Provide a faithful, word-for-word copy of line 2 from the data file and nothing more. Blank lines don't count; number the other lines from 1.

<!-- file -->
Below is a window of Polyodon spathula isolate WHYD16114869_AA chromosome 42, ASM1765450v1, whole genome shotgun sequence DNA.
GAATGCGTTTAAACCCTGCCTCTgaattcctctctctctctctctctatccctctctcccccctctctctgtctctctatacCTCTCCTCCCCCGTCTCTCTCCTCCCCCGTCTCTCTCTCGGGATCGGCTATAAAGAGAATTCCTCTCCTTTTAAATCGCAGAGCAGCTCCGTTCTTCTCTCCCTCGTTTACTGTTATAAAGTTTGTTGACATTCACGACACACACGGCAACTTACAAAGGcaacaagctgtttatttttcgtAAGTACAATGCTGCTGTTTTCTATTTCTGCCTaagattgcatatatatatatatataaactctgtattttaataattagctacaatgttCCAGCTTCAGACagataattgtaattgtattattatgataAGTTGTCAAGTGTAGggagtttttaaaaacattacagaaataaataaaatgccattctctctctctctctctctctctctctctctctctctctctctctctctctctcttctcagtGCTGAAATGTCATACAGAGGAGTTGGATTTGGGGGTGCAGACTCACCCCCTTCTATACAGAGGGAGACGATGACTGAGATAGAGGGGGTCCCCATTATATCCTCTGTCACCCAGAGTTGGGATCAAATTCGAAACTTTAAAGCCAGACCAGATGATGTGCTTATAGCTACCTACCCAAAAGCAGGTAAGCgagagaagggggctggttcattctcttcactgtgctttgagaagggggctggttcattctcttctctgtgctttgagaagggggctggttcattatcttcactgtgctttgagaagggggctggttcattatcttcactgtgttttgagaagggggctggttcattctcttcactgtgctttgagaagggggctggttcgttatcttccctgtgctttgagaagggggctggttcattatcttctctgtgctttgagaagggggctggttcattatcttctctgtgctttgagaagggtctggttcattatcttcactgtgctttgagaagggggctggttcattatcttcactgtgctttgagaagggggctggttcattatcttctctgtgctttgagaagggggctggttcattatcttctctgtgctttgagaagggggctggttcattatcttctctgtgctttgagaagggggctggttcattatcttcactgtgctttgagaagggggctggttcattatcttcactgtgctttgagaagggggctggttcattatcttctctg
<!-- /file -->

GAATGCGTTTAAACCCTGCCTCTgaattcctctctctctctctctctatccctctctcccccctctctctgtctctctatacCTCTCCTCCCCCGTCTCTCTCCTCCCCCGTCTCTCTCTCGGGATCGGCTATAAAGAGAATTCCTCTCCTTTTAAATCGCAGAGCAGCTCCGTTCTTCTCTCCCTCGTTTACTGTTATAAAGTTTGTTGACATTCACGACACACACGGCAACTTACAAAGGcaacaagctgtttatttttcgtAAGTACAATGCTGCTGTTTTCTATTTCTGCCTaagattgcatatatatatatatataaactctgtattttaataattagctacaatgttCCAGCTTCAGACagataattgtaattgtattattatgataAGTTGTCAAGTGTAGggagtttttaaaaacattacagaaataaataaaatgccattctctctctctctctctctctctctctctctctctctctctctctctctctctcttctcagtGCTGAAATGTCATACAGAGGAGTTGGATTTGGGGGTGCAGACTCACCCCCTTCTATACAGAGGGAGACGATGACTGAGATAGAGGGGGTCCCCATTATATCCTCTGTCACCCAGAGTTGGGATCAAATTCGAAACTTTAAAGCCAGACCAGATGATGTGCTTATAGCTACCTACCCAAAAGCAGGTAAGCgagagaagggggctggttcattctcttcactgtgctttgagaagggggctggttcattctcttctctgtgctttgagaagggggctggttcattatcttcactgtgctttgagaagggggctggttcattatcttcactgtgttttgagaagggggctggttcattctcttcactgtgctttgagaagggggctggttcgttatcttccctgtgctttgagaagggggctggttcattatcttctctgtgctttgagaagggggctggttcattatcttctctgtgctttgagaagggtctggttcattatcttcactgtgctttgagaagggggctggttcattatcttcactgtgctttgagaagggggctggttcattatcttctctgtgctttgagaagggggctggttcattatcttctctgtgctttgagaagggggctggttcattatcttctctgtgctttgagaagggggctggttcattatcttcactgtgctttgagaagggggctggttcattatcttcactgtgctttgagaagggggctggttcattatcttctctg